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Hoffmann, R. A wiki for the life sciences where authorship matters. Nature Genetics (2008)

Acute ventilatory responses to hypoxia during voluntary and electrically induced leg exercise in man.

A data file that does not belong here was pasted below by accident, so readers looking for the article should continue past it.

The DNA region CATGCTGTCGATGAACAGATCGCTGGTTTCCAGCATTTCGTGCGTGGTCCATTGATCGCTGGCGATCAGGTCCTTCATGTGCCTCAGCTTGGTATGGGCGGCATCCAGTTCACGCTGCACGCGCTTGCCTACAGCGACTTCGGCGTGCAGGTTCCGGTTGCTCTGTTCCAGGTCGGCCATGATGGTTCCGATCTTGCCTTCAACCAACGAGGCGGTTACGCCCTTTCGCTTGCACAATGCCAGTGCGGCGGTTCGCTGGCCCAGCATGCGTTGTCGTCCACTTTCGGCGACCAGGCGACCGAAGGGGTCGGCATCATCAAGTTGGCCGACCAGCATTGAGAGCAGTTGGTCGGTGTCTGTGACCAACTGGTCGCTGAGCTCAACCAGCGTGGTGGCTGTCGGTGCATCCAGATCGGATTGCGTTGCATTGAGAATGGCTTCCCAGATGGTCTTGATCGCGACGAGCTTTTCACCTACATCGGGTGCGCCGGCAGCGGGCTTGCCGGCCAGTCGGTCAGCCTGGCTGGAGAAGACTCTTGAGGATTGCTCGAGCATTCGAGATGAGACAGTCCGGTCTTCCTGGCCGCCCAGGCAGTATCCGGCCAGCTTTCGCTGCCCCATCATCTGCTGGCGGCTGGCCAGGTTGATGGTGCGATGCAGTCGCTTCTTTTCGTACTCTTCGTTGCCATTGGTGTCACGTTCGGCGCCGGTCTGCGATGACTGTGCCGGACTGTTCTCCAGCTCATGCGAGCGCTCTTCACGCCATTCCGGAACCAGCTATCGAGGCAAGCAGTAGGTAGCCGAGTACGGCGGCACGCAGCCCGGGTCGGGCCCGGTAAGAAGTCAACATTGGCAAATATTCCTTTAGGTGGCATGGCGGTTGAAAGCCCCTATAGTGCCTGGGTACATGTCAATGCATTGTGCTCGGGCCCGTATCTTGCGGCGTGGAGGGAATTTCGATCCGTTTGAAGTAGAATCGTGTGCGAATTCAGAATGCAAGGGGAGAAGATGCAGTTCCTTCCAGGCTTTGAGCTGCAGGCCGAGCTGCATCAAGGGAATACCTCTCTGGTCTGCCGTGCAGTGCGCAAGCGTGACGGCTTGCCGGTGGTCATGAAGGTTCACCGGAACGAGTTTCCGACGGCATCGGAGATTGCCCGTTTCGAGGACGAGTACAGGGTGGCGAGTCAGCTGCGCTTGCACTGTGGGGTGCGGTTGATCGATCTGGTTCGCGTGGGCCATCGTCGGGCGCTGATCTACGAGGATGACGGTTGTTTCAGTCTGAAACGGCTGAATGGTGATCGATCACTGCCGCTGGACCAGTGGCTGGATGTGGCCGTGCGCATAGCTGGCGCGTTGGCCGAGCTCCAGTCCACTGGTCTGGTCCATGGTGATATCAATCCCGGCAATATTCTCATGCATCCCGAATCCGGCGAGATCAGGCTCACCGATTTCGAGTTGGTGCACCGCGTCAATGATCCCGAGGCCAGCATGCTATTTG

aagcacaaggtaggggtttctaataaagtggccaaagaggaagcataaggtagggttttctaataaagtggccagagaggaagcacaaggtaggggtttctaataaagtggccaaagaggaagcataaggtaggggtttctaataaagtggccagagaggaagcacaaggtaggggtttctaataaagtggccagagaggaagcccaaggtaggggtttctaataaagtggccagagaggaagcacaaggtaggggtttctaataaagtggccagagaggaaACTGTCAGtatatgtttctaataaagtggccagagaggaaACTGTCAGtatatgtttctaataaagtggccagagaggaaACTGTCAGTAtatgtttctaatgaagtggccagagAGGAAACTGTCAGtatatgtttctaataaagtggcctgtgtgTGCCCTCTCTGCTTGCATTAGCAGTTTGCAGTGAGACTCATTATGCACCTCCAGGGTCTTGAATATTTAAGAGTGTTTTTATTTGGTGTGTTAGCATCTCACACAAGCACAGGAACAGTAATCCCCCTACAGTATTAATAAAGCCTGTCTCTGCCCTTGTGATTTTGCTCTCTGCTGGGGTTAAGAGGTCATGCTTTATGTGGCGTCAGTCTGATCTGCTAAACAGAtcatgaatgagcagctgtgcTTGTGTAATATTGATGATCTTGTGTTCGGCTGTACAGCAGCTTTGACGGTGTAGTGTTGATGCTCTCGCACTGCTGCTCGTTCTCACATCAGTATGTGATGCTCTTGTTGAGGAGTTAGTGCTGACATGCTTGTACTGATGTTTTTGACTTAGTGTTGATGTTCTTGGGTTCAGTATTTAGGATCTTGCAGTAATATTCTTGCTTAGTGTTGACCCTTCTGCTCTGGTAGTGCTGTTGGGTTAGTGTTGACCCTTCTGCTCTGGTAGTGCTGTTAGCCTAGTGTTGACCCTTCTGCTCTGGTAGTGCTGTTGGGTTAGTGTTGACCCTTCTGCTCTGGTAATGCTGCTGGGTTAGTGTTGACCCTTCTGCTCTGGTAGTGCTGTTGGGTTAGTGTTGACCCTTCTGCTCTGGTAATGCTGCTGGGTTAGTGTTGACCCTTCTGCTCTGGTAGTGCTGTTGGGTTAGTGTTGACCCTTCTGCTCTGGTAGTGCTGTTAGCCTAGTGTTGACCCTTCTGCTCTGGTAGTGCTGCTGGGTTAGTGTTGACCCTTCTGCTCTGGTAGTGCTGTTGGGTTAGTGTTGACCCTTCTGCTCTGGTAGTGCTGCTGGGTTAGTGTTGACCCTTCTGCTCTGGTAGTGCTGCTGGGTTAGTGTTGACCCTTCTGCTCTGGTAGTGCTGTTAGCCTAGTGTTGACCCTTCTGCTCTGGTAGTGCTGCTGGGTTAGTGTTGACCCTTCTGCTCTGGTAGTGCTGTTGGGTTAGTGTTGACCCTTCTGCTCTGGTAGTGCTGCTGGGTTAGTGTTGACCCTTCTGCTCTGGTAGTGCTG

1. The acute ventilatory response to a brief period of hypoxia (AHVR) was measured in six subjects (a) at rest, (b) during electrically induced leg exercise (EEL), (c) during voluntary leg exercise at an external work rate matched to electrical exercise (EV1) and (d) during voluntary leg exercise at an internal work rate (i.e. metabolic rate) matched to electrical exercise (EV2). The end-tidal PO2 during hypoxia was 50 mmHg and the end-tidal PCO2 was held constant at 1-2 mmHg above resting values throughout each of these four protocols. 2. EEL was produced by surface electrode stimulation of the quadriceps muscles so as to cause the legs to extend at the knee and lift a set of weights via a pulley system. During EV1, each subject lifted the same weight through the same height and at the same frequency as during his EEL protocol. During EV2, the weight, the height through which it was lifted and the frequency of voluntary contractions were altered to produce a similar O2 consumption and CO2 production as during EEL. 3. In each subject, end-tidal PCO2 values showed no change between the four protocols, and in three subjects in whom they were measured, arterial PCO2 values were also similar between the protocols. Venous lactate levels did not increase after EEL or EV2. 4. The AHVR during EEL (14.1 +/- 1.42 l min-1; mean +/- S.E.M) was significantly increased (Student's paired t test) compared with rest (7.55 +/- 1.10 l min-1; P < 0.003).(ABSTRACT TRUNCATED AT 250 WORDS)[1]


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